Since vitamin D plays a key role in not only a healthy immune system but also cardiovascular, bone, and muscle health, it is important to be aware of vitamin D intake and the importance of maintaining adequate intake. Sources of vitamin D include fatty fish, like tuna or salmon, organ meat such as beef liver, cheese, egg yolks. Additionally foods that are fortified with vitamin D, like some dairy products, orange juice, soy milk, and cereals can help you boost your intake.


Probiotics

Probiotics are increasingly being recognized as an effective, immune-enhancing nutrient. A large part of our immune system falls in our gut. Supporting a healthy microbiome with foods that contain probiotics such as yogurt and kefir. Fermented foods such as sauerkraut and kimchi are also great sources of probiotics. 


Additionally, eating foods that contain prebiotics (foods and fiber compounds that support the growth of healthy bacteria) such as garlic, onions, barley, apples, and oats. Talk with your health care provider before starting any probiotic supplements, as there may be considerations for those who are immunocompromised or have certain health conditions.


Omega-3 Fatty Acids

Immune function is significantly impacted by our omega-3 fatty acid status. Increased intake of fish or omega-3 fatty acids may be beneficial to inflammatory and autoimmune disorders as well as to several age-related diseases. Omega-3 fatty acids are a type of fat that the body cannot produce on its own, so it is important to get them in our diet to stay healthy. Food sources include fatty fish such as salmon or halibut, walnuts, flaxseeds, chia seeds, and canola oil.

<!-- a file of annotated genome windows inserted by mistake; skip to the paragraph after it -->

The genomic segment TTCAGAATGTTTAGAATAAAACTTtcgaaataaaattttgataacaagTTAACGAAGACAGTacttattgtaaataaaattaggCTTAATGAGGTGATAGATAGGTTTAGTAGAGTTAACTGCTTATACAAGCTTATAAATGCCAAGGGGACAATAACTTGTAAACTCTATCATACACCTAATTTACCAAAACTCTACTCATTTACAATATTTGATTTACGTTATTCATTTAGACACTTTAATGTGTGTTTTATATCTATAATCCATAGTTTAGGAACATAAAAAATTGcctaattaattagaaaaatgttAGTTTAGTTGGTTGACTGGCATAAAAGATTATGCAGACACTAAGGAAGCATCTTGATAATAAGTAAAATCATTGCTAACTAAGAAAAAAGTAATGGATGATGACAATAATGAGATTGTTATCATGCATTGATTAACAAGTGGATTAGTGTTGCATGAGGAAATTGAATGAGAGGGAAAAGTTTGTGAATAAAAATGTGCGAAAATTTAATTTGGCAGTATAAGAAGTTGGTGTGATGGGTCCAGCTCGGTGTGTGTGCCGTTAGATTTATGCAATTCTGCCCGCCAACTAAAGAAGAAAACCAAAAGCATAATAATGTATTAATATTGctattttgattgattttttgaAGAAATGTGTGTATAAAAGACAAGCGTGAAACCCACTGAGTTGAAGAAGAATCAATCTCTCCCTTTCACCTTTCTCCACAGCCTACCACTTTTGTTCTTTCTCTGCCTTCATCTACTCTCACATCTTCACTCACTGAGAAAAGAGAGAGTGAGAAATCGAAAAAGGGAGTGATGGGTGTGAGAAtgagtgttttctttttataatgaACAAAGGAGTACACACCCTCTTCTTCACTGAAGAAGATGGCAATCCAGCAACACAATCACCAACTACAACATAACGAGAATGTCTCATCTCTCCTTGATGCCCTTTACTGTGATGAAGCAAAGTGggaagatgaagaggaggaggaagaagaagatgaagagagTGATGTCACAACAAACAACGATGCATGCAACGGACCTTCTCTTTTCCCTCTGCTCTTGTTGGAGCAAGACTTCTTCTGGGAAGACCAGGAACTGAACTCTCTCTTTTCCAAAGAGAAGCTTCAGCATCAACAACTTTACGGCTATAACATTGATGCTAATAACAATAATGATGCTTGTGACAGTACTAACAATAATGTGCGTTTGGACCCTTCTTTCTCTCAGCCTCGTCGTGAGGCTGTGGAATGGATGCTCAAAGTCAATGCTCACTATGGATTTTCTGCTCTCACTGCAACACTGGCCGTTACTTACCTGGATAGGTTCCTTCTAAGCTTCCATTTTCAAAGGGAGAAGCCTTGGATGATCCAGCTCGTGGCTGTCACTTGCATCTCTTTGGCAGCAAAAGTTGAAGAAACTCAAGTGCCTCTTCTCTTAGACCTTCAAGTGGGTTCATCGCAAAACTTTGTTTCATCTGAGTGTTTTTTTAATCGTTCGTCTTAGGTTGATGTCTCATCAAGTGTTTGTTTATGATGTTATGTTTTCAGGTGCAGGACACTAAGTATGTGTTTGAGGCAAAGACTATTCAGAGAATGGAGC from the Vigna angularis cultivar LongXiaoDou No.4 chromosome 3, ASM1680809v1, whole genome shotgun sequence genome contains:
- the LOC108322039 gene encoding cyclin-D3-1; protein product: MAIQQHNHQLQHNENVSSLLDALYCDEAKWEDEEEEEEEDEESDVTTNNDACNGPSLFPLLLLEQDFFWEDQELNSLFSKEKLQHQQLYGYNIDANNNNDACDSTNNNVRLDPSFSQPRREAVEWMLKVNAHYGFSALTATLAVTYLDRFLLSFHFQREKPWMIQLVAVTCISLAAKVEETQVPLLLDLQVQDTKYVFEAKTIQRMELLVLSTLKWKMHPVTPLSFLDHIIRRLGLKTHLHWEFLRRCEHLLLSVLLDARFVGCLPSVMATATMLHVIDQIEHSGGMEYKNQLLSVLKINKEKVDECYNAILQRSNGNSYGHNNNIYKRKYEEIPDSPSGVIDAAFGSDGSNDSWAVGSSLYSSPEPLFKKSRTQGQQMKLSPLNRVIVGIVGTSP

How else can you stay healthy as you age?


Sleep Well

We release healthy proteins and antioxidants during sleep, so getting enough sleep is important to keep our immune system healthy. Research links too little sleep, or poor-quality sleep, lowers immunity, even in young healthy people.The optimal amount of sleep for most adults is between 7 and 8 hours per night.


Reduce Stress

Stress has been shown to negatively affect your immune system and decrease your immune response. The hormone, corticosteroid, is increased during times of stress and can lower the number of lymphocytes (white blood cells) that our body produces which limits the effectiveness of the immune response. Some coping mechanisms to consider when trying to manage stress include physical activity, communicating with loved ones, indulging in a favorite hobby, mindfulness exercises, and journaling. 


Avoid Sick People

Limit be around people that show obvious signs or symptoms including a dry cough, runny nose, fever, or difficulty breathing. It is also a good idea to avoid individuals that knowingly may have been exposed, even if they are not showing symptoms. Additionally, it is important to stay on top of your own health, especially if you have chronic health conditions such as COPD, asthma, or cardiovascular disease. If you do start to develop any coronavirus-related symptoms make sure to give your health care provider a call before you go into the office. 


Stay Active